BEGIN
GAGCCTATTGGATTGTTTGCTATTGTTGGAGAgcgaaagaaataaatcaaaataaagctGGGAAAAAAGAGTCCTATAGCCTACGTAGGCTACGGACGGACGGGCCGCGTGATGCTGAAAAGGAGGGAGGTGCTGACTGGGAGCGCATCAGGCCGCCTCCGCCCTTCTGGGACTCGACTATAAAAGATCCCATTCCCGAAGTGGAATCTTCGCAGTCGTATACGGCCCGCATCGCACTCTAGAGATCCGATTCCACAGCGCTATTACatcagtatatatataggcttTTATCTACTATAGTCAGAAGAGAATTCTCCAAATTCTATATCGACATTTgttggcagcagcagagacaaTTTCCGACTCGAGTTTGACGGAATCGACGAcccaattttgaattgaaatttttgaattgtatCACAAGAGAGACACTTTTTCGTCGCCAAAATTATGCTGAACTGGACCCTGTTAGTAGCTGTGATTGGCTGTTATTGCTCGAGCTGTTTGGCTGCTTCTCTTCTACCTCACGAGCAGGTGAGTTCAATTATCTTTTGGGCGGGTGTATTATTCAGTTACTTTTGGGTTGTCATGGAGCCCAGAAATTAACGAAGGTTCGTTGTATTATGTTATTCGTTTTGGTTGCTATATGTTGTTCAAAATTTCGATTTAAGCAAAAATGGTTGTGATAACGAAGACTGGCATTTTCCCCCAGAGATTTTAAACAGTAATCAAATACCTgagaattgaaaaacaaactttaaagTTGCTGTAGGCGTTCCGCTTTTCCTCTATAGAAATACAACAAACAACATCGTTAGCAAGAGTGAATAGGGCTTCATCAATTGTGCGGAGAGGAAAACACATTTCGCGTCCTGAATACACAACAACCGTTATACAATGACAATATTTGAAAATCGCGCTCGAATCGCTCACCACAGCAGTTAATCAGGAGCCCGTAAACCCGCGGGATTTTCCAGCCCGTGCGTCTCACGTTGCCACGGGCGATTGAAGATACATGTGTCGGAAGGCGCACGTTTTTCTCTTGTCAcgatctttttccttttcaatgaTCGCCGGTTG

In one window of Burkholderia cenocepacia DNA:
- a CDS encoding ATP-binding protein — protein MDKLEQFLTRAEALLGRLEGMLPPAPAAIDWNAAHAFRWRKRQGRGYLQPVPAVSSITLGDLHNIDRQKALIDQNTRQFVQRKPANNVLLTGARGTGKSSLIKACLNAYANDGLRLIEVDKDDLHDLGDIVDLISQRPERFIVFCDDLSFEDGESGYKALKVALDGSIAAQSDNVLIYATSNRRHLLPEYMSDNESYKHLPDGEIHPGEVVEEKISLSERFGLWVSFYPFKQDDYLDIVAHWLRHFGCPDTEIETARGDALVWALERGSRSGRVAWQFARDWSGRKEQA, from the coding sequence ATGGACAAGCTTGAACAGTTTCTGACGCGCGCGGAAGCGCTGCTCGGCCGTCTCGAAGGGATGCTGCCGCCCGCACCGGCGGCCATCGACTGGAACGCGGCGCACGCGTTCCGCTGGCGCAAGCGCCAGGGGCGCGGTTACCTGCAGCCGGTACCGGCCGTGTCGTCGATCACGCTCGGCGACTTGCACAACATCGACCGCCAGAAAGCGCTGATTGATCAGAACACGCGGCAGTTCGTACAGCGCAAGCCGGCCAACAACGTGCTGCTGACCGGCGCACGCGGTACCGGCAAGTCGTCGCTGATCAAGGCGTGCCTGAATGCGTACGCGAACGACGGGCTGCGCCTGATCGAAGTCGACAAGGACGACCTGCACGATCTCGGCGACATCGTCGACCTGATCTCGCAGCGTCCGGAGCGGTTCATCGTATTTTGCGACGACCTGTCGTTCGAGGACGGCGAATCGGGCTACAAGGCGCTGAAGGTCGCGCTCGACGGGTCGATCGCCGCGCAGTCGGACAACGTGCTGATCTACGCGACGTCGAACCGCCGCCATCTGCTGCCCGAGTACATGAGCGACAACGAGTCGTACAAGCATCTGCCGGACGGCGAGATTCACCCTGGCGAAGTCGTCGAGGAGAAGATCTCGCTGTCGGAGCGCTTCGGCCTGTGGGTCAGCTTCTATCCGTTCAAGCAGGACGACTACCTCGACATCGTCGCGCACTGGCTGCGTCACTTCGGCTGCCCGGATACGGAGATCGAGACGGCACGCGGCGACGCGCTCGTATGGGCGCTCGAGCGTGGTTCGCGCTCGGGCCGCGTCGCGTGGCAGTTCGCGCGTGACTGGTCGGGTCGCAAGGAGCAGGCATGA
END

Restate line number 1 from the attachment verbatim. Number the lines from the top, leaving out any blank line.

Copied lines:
GAGCCTATTGGATTGTTTGCTATTGTTGGAGAgcgaaagaaataaatcaaaataaagctGGGAAAAAAGAGTCCTATAGCCTACGTAGGCTACGGACGGACGGGCCGCGTGATGCTGAAAAGGAGGGAGGTGCTGACTGGGAGCGCATCAGGCCGCCTCCGCCCTTCTGGGACTCGACTATAAAAGATCCCATTCCCGAAGTGGAATCTTCGCAGTCGTATACGGCCCGCATCGCACTCTAGAGATCCGATTCCACAGCGCTATTACatcagtatatatataggcttTTATCTACTATAGTCAGAAGAGAATTCTCCAAATTCTATATCGACATTTgttggcagcagcagagacaaTTTCCGACTCGAGTTTGACGGAATCGACGAcccaattttgaattgaaatttttgaattgtatCACAAGAGAGACACTTTTTCGTCGCCAAAATTATGCTGAACTGGACCCTGTTAGTAGCTGTGATTGGCTGTTATTGCTCGAGCTGTTTGGCTGCTTCTCTTCTACCTCACGAGCAGGTGAGTTCAATTATCTTTTGGGCGGGTGTATTATTCAGTTACTTTTGGGTTGTCATGGAGCCCAGAAATTAACGAAGGTTCGTTGTATTATGTTATTCGTTTTGGTTGCTATATGTTGTTCAAAATTTCGATTTAAGCAAAAATGGTTGTGATAACGAAGACTGGCATTTTCCCCCAGAGATTTTAAACAGTAATCAAATACCTgagaattgaaaaacaaactttaaagTTGCTGTAGGCGTTCCGCTTTTCCTCTATAGAAATACAACAAACAACATCGTTAGCAAGAGTGAATAGGGCTTCATCAATTGTGCGGAGAGGAAAACACATTTCGCGTCCTGAATACACAACAACCGTTATACAATGACAATATTTGAAAATCGCGCTCGAATCGCTCACCACAGCAGTTAATCAGGAGCCCGTAAACCCGCGGGATTTTCCAGCCCGTGCGTCTCACGTTGCCACGGGCGATTGAAGATACATGTGTCGGAAGGCGCACGTTTTTCTCTTGTCAcgatctttttccttttcaatgaTCGCCGGTTG